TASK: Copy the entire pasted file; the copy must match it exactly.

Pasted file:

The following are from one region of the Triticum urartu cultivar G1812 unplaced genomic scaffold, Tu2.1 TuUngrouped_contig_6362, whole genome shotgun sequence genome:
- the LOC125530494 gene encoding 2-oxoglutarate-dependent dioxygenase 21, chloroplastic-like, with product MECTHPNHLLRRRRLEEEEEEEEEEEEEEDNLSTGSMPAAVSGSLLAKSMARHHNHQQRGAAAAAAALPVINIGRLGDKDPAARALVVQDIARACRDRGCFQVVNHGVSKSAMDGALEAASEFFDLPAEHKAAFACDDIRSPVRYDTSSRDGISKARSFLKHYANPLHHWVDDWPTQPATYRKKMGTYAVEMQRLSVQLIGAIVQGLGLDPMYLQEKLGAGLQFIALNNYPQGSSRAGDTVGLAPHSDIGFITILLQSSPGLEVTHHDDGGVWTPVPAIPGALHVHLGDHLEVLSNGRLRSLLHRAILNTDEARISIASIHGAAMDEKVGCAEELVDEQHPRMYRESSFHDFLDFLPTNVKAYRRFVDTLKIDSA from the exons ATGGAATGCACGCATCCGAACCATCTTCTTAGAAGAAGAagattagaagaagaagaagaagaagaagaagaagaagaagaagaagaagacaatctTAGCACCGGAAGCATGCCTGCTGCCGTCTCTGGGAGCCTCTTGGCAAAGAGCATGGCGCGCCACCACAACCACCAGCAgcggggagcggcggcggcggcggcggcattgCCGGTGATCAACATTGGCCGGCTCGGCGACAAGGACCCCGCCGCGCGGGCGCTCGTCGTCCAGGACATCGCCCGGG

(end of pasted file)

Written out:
The following are from one region of the Triticum urartu cultivar G1812 unplaced genomic scaffold, Tu2.1 TuUngrouped_contig_6362, whole genome shotgun sequence genome:
- the LOC125530494 gene encoding 2-oxoglutarate-dependent dioxygenase 21, chloroplastic-like, with product MECTHPNHLLRRRRLEEEEEEEEEEEEEEDNLSTGSMPAAVSGSLLAKSMARHHNHQQRGAAAAAAALPVINIGRLGDKDPAARALVVQDIARACRDRGCFQVVNHGVSKSAMDGALEAASEFFDLPAEHKAAFACDDIRSPVRYDTSSRDGISKARSFLKHYANPLHHWVDDWPTQPATYRKKMGTYAVEMQRLSVQLIGAIVQGLGLDPMYLQEKLGAGLQFIALNNYPQGSSRAGDTVGLAPHSDIGFITILLQSSPGLEVTHHDDGGVWTPVPAIPGALHVHLGDHLEVLSNGRLRSLLHRAILNTDEARISIASIHGAAMDEKVGCAEELVDEQHPRMYRESSFHDFLDFLPTNVKAYRRFVDTLKIDSA from the exons ATGGAATGCACGCATCCGAACCATCTTCTTAGAAGAAGAagattagaagaagaagaagaagaagaagaagaagaagaagaagaagaagacaatctTAGCACCGGAAGCATGCCTGCTGCCGTCTCTGGGAGCCTCTTGGCAAAGAGCATGGCGCGCCACCACAACCACCAGCAgcggggagcggcggcggcggcggcggcattgCCGGTGATCAACATTGGCCGGCTCGGCGACAAGGACCCCGCCGCGCGGGCGCTCGTCGTCCAGGACATCGCCCGGG